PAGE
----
Sassa heading for another crisis, say MPs

“This is heading for another disaster,” remarked ANC MP Vilhelmina Mogotsi after the South African Social Security Agency (Sassa) did not show up at Parliament to update it on a new grant payment system on Wednesday morning.

The agency was meant to update Parliament’s social development committee on phasing out the current social grants payment contractor, Cash Paymaster Services (CPS), and the possible introduction of the SA Post Office in its place.

The contract with CPS is due to end on March 31, 2018, but Sassa has been silent on the future of the social grant payment system.

The agency has also failed to meet several deadlines set by the Auditor-General and the panel of experts tasked by the Constitutional Court with monitoring Sassa’s progress.

MPs were outraged on Wednesday when they were handed a letter from Sassa in which acting CEO Pearl Bhengu stated that it “was not necessary” to attend the meeting “because there was no significant progress to report”. Bhengu suggested that Sassa return “later in November” to update the committee.

Committee chairperson Rosemary Capa said that despite her efforts to urge both the acting director general of Social Development and Bhengu to attend, they had refused.


ANC MP Sibongile Tsoleli said Sassa’s refusal to meet the committee was "unacceptable and disrespectful". “We have to summon all of them. If we don’t do this now, we are going to sit with the same problem. We can’t be seen as failing to hold them to account on the very plan they presented to us,” she said.

DA MP Bridget Masango said it was embarrassing that the report by the panel of experts showed that nearly 90% of what they had asked Sassa for was not provided. “None of the timelines given were kept. I can’t believe that we don’t have Sassa here at this critical time,” she said.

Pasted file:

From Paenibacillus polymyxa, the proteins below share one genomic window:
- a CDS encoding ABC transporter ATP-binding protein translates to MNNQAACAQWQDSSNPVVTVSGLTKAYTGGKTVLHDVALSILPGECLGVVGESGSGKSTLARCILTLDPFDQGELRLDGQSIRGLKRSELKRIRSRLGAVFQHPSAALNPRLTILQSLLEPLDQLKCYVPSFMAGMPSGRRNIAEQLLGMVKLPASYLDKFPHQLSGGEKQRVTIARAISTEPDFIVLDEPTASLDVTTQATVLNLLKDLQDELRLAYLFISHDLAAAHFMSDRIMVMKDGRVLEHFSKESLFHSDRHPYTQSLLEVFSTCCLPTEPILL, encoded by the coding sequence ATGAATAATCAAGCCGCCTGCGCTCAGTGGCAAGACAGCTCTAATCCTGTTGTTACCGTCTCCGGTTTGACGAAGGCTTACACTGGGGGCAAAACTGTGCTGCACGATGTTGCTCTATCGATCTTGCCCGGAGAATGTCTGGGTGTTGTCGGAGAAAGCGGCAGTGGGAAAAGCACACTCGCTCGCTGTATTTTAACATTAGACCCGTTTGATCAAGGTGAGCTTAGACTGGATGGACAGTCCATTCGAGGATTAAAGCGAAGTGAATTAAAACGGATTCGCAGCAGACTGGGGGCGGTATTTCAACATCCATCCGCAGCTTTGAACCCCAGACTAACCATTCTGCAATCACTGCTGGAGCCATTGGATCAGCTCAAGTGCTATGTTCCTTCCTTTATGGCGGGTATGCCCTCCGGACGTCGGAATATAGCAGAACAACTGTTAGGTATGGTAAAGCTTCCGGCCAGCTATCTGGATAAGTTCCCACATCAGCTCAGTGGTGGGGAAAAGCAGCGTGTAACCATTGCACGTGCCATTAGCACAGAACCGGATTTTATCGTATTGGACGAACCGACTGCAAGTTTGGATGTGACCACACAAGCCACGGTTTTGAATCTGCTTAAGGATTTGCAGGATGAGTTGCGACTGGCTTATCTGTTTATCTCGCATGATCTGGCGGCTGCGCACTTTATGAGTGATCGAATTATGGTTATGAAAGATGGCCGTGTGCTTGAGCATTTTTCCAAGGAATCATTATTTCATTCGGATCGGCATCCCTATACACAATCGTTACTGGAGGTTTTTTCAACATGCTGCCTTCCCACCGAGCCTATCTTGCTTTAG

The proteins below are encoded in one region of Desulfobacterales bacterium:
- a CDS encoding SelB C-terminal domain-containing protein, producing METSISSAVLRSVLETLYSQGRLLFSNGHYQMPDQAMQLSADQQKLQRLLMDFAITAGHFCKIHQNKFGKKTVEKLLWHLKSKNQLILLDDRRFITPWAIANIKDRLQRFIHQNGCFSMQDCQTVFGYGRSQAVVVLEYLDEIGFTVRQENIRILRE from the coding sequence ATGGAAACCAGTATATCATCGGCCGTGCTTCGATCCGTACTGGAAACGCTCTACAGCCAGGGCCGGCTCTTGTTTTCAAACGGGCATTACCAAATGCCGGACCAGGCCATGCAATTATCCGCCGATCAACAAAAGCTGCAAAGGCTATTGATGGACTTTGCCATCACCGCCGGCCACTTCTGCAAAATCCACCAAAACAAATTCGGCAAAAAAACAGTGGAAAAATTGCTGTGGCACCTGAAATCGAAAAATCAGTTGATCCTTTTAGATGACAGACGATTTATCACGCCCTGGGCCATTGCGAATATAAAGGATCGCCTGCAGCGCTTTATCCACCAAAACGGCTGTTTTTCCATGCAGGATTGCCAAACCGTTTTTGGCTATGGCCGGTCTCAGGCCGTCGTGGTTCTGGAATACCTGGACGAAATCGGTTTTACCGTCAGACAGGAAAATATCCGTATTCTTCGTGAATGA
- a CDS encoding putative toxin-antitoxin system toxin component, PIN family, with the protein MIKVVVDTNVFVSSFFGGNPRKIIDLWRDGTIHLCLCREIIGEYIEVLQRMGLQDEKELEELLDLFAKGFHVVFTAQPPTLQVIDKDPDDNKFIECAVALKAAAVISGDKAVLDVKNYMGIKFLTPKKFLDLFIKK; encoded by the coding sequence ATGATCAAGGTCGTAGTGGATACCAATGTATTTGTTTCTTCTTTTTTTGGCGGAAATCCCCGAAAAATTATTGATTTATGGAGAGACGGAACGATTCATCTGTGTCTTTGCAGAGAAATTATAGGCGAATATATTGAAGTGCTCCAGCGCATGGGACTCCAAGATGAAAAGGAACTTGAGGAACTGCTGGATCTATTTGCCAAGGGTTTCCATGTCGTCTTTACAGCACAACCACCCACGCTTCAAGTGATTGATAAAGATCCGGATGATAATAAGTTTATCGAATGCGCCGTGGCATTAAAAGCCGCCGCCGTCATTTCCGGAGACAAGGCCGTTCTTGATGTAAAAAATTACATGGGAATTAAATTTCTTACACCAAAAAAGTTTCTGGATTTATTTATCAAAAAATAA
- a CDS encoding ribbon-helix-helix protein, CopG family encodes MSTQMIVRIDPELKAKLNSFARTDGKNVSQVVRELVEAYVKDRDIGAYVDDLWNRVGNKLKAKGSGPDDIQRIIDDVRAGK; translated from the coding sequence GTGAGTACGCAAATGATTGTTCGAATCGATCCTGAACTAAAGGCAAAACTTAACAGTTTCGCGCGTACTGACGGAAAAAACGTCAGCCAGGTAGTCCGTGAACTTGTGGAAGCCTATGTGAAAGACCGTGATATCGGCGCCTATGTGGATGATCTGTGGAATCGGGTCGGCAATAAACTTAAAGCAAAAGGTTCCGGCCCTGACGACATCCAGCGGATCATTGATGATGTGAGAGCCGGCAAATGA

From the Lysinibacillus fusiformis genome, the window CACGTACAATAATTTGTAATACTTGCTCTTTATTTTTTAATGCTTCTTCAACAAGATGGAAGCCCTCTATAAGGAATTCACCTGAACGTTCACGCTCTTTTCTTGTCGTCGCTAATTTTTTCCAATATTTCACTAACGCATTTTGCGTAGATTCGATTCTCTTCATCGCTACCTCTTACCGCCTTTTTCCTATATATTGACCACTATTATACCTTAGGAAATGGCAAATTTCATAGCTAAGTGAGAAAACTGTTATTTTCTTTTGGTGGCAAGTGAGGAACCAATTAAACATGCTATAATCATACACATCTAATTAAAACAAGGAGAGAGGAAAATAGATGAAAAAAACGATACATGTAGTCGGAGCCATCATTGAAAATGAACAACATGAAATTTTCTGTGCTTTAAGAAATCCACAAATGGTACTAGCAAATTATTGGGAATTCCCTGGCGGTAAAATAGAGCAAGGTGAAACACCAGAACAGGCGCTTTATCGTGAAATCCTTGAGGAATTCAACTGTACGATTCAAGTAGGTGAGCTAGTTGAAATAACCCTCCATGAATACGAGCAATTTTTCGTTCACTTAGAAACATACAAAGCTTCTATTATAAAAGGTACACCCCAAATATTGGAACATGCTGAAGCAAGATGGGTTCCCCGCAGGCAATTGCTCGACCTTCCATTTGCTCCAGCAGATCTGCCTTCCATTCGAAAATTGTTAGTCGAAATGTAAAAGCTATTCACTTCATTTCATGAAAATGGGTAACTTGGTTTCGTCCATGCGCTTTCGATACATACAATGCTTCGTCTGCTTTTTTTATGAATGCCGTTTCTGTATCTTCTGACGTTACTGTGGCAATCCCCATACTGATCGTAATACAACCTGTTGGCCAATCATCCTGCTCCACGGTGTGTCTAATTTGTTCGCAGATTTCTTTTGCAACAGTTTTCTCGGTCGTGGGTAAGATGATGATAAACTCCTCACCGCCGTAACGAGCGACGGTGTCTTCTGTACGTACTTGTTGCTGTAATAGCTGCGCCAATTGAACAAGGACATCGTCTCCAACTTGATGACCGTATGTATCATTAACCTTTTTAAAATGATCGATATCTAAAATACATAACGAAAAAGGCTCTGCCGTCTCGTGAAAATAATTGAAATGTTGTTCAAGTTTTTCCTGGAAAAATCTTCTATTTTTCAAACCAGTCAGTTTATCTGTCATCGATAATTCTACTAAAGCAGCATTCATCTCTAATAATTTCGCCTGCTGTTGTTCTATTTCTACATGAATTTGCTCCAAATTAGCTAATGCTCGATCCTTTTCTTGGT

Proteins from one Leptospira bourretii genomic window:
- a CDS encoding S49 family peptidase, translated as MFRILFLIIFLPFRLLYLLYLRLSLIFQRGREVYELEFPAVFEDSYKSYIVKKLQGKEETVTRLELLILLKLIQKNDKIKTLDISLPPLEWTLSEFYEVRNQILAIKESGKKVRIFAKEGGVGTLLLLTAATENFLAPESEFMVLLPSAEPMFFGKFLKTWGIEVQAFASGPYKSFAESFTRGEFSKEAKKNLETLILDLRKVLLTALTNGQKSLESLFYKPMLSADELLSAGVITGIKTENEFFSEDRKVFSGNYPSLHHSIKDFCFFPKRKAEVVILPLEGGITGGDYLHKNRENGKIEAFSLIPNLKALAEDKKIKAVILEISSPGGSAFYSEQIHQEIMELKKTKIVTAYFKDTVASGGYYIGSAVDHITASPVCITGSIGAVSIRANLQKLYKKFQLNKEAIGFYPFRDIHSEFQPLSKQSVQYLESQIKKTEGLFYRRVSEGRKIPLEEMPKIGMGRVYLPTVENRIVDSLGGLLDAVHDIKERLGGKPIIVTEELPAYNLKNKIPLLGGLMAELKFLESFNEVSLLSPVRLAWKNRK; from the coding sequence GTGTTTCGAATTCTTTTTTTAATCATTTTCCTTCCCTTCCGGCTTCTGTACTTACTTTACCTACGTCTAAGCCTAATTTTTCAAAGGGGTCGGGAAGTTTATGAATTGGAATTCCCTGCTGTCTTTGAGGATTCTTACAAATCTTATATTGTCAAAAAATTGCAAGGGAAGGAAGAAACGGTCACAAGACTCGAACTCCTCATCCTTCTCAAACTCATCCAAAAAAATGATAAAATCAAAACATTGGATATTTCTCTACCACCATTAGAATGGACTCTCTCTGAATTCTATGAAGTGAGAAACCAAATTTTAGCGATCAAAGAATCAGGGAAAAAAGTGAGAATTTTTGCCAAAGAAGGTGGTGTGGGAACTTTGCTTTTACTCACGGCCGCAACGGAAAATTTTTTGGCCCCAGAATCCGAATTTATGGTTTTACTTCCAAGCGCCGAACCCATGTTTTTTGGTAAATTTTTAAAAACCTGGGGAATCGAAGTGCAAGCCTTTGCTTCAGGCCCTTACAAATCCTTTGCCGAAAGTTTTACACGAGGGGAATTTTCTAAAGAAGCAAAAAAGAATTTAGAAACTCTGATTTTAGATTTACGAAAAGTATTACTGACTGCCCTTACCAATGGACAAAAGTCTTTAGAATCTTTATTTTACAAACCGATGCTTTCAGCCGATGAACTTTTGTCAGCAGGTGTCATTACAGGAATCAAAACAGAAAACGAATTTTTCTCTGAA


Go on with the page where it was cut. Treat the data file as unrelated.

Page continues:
Several MPs agreed that the report by the panel of experts was a clear indication that a crisis was looming.

Capa said she would ask the Auditor-General to bring the panel of experts to brief the committee. The post office would also be invited.

In its report to the Constitutional Court, the panel said Sassa had “repeatedly failed to provide timeous access to information”, preventing the panel from adequately doing its work.

“In the very few instances when Sassa reacted to enquiries as to the reasons for the delay or failure to provide documents, the reasons were of an administrative nature rather than substantive,” the panel said, detailing numerous instances of Sassa’s failure to respond.

“The failure… to provide the relevant information calls into question the integrity and competence of Sassa, which must reflect on its ability to execute its responsibilities,” the panel said. As a result, the panel asked the Constitutional Court to instruct the agency to give it “access to information”.

“Several of the timelines stated in Sassa’s first report to the Court have not been met,” the panel noted, expressing concern that the measures taken so far and the timelines proposed by Sassa were “unlikely to enable a seamless transition” to a new payment system by 1 April 2018.

“Sassa does not yet have a visible plan to manage CPS’s exit from the current system,” the panel warned.

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